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WATJ (defunct): Wikis


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Broadcast area Chardon, Ohio
Branding AM 1560 WATJ
SportsRadio 1560 AM
Slogan Music, Memories and More
Where the Season Never Ends
Frequency 1560 (kHz)
First air date 1969 (as WBKC)
fell silent in 2004
Format Sports
Power 1,000 watts
Class D
Callsign meaning Warren And Ted Jones
(last owners of the station)
Former callsigns WATJ (1990-2004)
WCDN (1986-1990)
WBKC (1969-1986)
WGLD (1960-1965)
Owner Music Express Broadcasting Corp.

WATJ was an AM radio station licensed to Chardon, Ohio and serving the Cleveland, Ohio radio market. Its transmitters are located off Claridon/Aquilla Road. The station operated on 1560 kHz during daytime hours only, but is currently silent. Its FCC license was last updated on June 14, 2004 and has expired on October 1, 2004.




Origins of WBKC

What ended up becoming WATJ first went on the air in the early 1960's as WGLD, which was a mere 500-watt daytimer. WGLD fell silent around 1965. Al Kipp, who was the general manager of WELW in Willoughby at the time, was hired by a new group to put the station back on the air. They built studios and a four-tower directional array on Aquilla Road east of route 44 in Chardon, boosting power to 1000 watts with a very tight directional pattern, the largest lobe of the signal beamed up into populous Lake County.

At one time, WBKC even had a satellite studio at the Great Lakes Mall. Al Kipp did much of the field engineering work for the construction permit. The call letters WBKC stood for this: the B was for Oliver Bolton, Congresswoman Frances Bolton's son, and one of the owners. The K stood for Albert King, owner of the Chardon-based King Trucking Company, another owner. The C stood for Chardon.

This group owned the station, with Al Kipp as GM, until it was sold to Painesville businesman Don Smith in the early 1980's. Clarence Bucaro of WERE, who had been a salesman at WBKC in the mid-'70's, became the general manager.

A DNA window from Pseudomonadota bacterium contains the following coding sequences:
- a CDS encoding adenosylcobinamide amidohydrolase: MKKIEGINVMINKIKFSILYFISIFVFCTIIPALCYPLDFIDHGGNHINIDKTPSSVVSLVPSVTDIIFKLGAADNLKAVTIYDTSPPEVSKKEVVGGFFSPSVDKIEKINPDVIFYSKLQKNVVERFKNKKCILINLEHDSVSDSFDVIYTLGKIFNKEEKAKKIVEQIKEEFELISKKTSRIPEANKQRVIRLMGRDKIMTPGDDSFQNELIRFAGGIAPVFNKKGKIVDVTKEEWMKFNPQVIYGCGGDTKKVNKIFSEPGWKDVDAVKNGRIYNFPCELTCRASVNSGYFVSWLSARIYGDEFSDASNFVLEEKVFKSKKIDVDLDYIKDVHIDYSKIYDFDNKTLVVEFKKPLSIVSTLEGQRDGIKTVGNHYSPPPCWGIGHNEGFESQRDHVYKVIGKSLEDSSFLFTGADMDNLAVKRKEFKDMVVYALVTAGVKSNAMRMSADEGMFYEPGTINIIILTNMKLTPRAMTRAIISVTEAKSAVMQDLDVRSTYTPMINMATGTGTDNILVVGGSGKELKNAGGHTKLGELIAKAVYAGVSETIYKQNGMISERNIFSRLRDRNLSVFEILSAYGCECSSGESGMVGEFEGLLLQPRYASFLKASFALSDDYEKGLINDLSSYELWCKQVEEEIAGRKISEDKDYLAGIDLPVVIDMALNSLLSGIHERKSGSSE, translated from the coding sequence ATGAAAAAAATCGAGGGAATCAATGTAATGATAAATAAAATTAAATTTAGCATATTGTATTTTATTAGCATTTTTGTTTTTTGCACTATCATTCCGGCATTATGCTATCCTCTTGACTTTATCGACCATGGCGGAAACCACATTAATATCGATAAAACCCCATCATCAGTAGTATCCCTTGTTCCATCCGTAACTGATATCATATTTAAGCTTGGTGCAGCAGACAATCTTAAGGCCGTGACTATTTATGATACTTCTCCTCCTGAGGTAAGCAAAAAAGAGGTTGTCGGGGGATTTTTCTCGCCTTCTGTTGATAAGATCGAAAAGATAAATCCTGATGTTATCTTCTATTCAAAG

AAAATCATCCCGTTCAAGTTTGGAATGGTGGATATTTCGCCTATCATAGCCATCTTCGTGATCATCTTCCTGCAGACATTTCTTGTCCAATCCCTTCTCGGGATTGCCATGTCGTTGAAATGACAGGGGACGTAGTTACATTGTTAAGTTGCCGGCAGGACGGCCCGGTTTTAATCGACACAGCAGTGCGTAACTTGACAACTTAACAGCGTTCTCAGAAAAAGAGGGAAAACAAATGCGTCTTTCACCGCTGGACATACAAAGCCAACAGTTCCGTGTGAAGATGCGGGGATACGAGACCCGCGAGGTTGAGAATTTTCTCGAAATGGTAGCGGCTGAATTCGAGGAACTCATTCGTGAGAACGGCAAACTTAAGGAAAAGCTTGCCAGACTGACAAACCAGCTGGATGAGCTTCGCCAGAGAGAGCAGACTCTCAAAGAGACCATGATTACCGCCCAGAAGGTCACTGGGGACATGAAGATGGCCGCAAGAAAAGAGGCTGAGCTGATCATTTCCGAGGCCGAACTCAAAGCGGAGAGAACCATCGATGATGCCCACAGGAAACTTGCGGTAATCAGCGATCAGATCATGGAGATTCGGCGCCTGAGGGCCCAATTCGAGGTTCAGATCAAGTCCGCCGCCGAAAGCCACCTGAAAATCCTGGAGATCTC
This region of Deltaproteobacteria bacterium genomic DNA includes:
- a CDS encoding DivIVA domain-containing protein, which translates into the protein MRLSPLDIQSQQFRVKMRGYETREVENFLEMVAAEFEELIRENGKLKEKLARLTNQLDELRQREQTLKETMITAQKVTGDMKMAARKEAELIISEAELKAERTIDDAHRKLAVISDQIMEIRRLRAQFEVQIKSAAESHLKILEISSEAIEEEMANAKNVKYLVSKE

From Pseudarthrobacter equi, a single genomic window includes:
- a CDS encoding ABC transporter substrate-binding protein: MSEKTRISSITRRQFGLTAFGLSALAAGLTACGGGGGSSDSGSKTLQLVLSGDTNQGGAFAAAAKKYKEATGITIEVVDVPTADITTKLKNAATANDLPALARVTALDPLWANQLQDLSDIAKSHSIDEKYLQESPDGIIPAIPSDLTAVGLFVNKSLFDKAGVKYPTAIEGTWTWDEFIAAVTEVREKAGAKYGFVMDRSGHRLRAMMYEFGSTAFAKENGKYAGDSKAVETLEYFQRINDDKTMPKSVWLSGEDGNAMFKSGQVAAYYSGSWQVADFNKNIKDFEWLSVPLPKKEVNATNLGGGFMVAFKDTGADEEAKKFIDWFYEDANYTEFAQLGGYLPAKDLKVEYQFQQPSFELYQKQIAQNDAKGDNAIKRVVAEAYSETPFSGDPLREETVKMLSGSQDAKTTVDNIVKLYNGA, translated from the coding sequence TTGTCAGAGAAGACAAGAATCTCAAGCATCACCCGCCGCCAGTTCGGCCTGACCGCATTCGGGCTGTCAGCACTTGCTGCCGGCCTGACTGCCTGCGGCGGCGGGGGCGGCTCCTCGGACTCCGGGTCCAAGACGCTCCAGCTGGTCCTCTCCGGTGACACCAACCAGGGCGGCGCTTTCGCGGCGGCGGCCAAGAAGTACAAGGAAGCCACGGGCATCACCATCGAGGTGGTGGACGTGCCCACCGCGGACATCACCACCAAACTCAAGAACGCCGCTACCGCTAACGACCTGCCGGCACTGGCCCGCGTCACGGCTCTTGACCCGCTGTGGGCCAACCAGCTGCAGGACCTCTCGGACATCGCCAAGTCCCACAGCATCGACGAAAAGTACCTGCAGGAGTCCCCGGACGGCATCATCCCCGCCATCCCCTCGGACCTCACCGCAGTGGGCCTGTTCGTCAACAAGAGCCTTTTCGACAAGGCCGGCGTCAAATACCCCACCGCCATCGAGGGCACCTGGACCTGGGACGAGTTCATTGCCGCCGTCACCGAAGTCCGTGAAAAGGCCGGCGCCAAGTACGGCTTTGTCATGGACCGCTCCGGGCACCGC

Painesville's 1460

Meanwhile, there was another station that existed in Painesville under the WPVL calls at 1460 kHz. It first went on the air as WPVL on April 25, 1956 as a daytime-only station at 500 watts and was later granted a twenty-four hour a day license.

Locally owned and locally programmed, WPVL claimed a huge chunk of the Lake County audience, and billed almost as much as Cleveland stations, with a full air and news staff, local programs and high school sports games, remote broadcasts and toward the end a simulcast on a Lake County cable TV channel. WPVL became WQLS on January 15, 1984, and slowly shifted its' focus to covering all of Lake County .

When Don Smith bought WQLS, WBKC's programming and call letters moved to 1460-AM March 3, 1986. 1460-AM and 1560-AM simucast each other for several months as the "B-K Country Network," but the previous WBKC was soon sold to Smith's son-in-law, taking the call sign WCDN, for Chardon. Bucaro eventually assumed ownership of the Painesville incarnation of WBKC, and owned it until 2004.

In 2001, WBKC entered an arrangement with WCLV to simulcast the classical music station for the Lake County area, save for a morning-drive news program. This lasted until 2006, when WBKC's sister station in Cleveland, gospel music WABQ, was sold off to a different owner. WABQ's format and call letters moved to 1460 kHz that October. Before the sale closed, the WBKC calls temporarily moved to what was WABQ in Cleveland, but were retired in favor of WWGK on November 7, 2006.

The End of 1560

When Warren Jones bought 1560, he changed the calls to its final incarnation of WATJ, after him and his father, Ted. Jones placed WATJ, and FM country outlet WKKY - licensed to the city of Geneva - under the "Music Express Broadcasting Company" banner.

WATJ once played a beautiful music format with ethnic programming on the weekends, but was last aired a sports radio format under the name "SportsRadio 1560 AM." This format was far from successful; its' first try was with an all-local lineup, but that was dumped for Sporting News Radio programming.

Ted Jones turned the license back a couple years ago, so as to focus on WKKY. FCC rules now prohibit the re-licensing of daytime stations, so the station is gone forever.

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